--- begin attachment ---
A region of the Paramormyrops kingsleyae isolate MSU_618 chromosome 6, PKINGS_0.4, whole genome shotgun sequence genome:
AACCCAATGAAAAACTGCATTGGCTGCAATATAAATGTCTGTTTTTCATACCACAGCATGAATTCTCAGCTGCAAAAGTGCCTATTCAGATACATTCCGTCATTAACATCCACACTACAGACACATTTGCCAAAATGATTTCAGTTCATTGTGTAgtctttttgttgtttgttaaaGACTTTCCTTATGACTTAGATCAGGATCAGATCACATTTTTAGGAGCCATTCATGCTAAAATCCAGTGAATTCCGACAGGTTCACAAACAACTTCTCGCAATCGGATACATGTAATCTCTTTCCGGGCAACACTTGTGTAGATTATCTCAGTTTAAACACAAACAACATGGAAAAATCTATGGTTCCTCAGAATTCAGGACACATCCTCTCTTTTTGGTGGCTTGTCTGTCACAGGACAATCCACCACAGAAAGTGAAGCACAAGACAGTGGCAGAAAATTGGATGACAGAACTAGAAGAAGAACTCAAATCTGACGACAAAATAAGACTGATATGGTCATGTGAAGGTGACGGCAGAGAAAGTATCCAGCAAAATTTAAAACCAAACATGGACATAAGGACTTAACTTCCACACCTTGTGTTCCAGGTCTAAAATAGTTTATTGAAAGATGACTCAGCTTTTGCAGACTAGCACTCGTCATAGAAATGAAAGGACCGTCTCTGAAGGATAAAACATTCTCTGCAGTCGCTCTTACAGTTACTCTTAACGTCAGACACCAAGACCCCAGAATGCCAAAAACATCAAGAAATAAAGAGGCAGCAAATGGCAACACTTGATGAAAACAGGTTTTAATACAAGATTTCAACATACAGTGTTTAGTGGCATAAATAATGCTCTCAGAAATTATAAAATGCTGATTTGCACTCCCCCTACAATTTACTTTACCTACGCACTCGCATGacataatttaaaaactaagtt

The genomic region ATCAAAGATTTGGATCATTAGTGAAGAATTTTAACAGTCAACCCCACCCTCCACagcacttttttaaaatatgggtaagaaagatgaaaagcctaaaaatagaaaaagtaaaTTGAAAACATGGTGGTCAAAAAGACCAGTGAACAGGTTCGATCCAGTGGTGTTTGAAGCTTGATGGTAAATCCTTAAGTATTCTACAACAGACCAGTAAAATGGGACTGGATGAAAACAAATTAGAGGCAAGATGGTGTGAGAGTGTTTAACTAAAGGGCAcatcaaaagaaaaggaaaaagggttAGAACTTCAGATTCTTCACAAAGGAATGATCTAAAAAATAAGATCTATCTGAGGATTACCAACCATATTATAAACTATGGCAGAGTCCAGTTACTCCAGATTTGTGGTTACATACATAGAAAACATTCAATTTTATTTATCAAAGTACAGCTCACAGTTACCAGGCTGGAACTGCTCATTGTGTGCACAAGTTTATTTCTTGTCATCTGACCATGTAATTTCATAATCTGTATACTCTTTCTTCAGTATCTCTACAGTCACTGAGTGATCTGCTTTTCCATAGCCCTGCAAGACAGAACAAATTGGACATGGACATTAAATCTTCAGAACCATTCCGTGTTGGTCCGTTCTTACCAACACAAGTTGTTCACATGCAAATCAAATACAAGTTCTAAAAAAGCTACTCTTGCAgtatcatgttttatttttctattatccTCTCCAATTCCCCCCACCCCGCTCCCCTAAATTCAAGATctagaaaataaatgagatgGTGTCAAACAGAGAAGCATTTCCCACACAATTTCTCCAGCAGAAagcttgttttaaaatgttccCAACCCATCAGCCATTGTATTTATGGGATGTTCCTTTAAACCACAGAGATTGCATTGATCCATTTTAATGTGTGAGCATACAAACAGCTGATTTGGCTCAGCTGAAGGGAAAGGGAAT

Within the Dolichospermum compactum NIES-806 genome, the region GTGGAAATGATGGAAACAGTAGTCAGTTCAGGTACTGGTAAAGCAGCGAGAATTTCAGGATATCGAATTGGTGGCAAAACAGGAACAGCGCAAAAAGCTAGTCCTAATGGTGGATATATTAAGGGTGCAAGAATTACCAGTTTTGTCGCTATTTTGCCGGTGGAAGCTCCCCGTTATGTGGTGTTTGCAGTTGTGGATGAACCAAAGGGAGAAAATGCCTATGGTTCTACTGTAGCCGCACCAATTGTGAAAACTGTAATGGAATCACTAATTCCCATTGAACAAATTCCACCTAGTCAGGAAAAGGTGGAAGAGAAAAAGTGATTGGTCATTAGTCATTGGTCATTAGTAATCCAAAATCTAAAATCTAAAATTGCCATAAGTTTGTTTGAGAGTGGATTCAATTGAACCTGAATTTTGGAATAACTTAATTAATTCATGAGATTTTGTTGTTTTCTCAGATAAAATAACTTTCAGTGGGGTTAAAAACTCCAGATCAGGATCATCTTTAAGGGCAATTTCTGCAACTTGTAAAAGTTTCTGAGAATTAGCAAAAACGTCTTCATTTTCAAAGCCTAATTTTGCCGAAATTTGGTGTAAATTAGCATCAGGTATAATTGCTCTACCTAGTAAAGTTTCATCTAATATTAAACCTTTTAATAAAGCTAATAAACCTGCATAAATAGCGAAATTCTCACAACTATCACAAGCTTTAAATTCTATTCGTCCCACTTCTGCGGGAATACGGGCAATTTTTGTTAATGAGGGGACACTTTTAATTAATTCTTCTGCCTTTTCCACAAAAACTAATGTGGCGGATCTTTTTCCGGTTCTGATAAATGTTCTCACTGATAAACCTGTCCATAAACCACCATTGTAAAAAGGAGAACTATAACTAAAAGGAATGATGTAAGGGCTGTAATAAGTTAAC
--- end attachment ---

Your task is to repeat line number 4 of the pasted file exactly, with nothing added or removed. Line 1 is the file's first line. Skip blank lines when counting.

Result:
Within the Dolichospermum compactum NIES-806 genome, the region GTGGAAATGATGGAAACAGTAGTCAGTTCAGGTACTGGTAAAGCAGCGAGAATTTCAGGATATCGAATTGGTGGCAAAACAGGAACAGCGCAAAAAGCTAGTCCTAATGGTGGATATATTAAGGGTGCAAGAATTACCAGTTTTGTCGCTATTTTGCCGGTGGAAGCTCCCCGTTATGTGGTGTTTGCAGTTGTGGATGAACCAAAGGGAGAAAATGCCTATGGTTCTACTGTAGCCGCACCAATTGTGAAAACTGTAATGGAATCACTAATTCCCATTGAACAAATTCCACCTAGTCAGGAAAAGGTGGAAGAGAAAAAGTGATTGGTCATTAGTCATTGGTCATTAGTAATCCAAAATCTAAAATCTAAAATTGCCATAAGTTTGTTTGAGAGTGGATTCAATTGAACCTGAATTTTGGAATAACTTAATTAATTCATGAGATTTTGTTGTTTTCTCAGATAAAATAACTTTCAGTGGGGTTAAAAACTCCAGATCAGGATCATCTTTAAGGGCAATTTCTGCAACTTGTAAAAGTTTCTGAGAATTAGCAAAAACGTCTTCATTTTCAAAGCCTAATTTTGCCGAAATTTGGTGTAAATTAGCATCAGGTATAATTGCTCTACCTAGTAAAGTTTCATCTAATATTAAACCTTTTAATAAAGCTAATAAACCTGCATAAATAGCGAAATTCTCACAACTATCACAAGCTTTAAATTCTATTCGTCCCACTTCTGCGGGAATACGGGCAATTTTTGTTAATGAGGGGACACTTTTAATTAATTCTTCTGCCTTTTCCACAAAAACTAATGTGGCGGATCTTTTTCCGGTTCTGATAAATGTTCTCACTGATAAACCTGTCCATAAACCACCATTGTAAAAAGGAGAACTATAACTAAAAGGAATGATGTAAGGGCTGTAATAAGTTAAC